Part of FringeNYC: Kidnapping! McDonald's! Boyfriends made of shirts! Safe wigs! Dangerous wigs! Two preteen girls locked in a room for years have invented coded languages and ritualistic acts to survive, appease their captor, and orchestrate their escape. Might they escape him tonight??Read more Show less
See it if you want to see two skilled actor-devisers inhabit an ominous, mysterious world; if you want to see what "partnering" looks like for actors
Don't see it if you need narrative clarity or surprise; if you hate sitting in the front row (which are the only good seats for this show in this venue)
See it if while the 2 girls are lovely, they skip on first establishing good connection with the audience, so the final effect is not as potent.
Don't see it if you are not into "performance art"
See it if not a bad idea and structure
Don't see it if rather repetitive and confused execution
See it if you want to watch two masterful actors absorb you in a difficult story
Don't see it if you will be triggered by abuse or need less abstract theater (you have to go with the piece for a while to learn what's happening)
See it if You are ok with being disturbed.
Don't see it if Implied (off screen) violence against women freaks you out.
See it if You enjoy wigs and PTSD.
Don't see it if You grew up in a basement and suffer from PTSD.
See it if ...you enjoy an evening of art that goes down like entertainment (or vice versa). This is also the place to be for brilliant acting.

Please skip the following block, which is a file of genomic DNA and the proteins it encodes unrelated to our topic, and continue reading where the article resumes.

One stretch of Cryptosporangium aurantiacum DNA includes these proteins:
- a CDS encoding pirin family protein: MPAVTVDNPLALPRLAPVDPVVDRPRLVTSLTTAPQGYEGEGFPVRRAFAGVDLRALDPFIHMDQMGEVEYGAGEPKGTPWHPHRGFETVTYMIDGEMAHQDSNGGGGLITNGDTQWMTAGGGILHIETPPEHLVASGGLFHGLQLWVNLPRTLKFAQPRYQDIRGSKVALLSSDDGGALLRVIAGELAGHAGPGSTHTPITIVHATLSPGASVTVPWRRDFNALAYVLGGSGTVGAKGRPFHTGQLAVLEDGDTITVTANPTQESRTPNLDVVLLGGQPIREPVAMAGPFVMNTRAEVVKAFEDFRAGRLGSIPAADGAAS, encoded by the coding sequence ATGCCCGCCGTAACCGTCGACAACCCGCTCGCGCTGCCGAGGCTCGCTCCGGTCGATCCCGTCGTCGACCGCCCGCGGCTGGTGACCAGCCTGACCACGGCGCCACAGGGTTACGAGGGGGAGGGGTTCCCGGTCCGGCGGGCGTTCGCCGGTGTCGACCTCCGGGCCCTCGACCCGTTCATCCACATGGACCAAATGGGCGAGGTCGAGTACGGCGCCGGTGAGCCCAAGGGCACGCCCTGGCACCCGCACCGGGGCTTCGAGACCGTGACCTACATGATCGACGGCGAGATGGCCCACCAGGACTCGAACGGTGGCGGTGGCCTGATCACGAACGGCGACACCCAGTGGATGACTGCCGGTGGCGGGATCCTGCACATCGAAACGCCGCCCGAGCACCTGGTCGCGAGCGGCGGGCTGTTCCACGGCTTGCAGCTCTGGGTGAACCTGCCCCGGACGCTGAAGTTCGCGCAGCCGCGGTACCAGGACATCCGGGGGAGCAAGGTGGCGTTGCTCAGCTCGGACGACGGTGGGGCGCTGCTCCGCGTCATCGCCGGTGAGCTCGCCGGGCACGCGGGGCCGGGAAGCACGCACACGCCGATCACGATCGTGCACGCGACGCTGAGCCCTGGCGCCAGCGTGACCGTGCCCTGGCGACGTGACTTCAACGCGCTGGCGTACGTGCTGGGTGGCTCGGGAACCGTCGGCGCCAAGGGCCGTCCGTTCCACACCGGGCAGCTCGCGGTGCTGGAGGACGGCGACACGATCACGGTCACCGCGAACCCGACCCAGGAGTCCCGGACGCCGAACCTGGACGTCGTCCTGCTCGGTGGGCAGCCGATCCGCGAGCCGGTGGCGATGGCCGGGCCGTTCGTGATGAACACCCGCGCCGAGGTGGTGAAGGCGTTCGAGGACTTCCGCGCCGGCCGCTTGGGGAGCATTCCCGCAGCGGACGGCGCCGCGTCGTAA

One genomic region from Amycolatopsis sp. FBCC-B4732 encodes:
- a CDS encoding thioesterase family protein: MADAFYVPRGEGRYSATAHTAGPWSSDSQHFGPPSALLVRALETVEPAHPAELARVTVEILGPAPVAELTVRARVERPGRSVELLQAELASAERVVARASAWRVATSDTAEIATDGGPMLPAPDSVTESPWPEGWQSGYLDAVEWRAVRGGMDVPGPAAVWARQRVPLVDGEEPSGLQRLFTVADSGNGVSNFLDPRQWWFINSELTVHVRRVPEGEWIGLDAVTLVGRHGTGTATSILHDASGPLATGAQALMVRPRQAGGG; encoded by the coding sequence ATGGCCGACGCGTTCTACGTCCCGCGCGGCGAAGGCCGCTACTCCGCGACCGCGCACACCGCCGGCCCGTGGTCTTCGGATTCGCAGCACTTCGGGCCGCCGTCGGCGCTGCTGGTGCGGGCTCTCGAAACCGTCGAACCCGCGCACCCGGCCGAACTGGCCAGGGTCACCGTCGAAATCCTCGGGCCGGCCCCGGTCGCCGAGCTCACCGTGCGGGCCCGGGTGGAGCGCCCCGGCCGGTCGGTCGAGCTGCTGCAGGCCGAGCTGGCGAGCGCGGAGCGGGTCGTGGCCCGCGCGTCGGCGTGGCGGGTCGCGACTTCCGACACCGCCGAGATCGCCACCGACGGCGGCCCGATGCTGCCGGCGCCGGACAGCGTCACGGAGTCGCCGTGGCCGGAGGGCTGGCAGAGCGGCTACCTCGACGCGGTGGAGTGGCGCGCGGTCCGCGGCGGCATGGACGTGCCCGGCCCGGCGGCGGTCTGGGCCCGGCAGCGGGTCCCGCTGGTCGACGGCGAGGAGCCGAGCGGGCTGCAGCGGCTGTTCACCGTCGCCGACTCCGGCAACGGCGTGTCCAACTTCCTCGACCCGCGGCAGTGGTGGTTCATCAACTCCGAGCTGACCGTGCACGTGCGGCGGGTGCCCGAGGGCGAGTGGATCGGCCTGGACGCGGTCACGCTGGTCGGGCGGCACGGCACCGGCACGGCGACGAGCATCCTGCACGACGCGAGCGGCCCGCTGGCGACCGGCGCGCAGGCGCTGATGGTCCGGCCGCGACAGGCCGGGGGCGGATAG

Don't see it if ... you desire explanations and definition over (emotional/psychological) action. Lots of good time here, but not explicitly framed.
See it if You're into avant garde
Don't see it if Aggressive men make you squeamish
"A piece that is structurally simple yet thematically complex…Beamish and Vitiello are completely convincing in their difficult roles; it’s hard to imagine there are better performances being given in the Fringe this year. 'Wigs' is proof that actor-driven devised work can yield superb results. It is focused and totally absorbing. For fellow theatre-makers, the parallels between the piece itself and the act of creating it are impossible to ignore, and raise tantalizing questions."
"'I am fascinated about the rituals that keep us sane because they are all we have to hold onto. 'Wigs' is full of honesty and insight regarding the complicated dynamics of a forced bond between two women and the coping mechanisms these characters rely on to make it through the night that lasts forever. We don’t know how long these women have been locked up, but we know it has been longer more than any of us wish to imagine."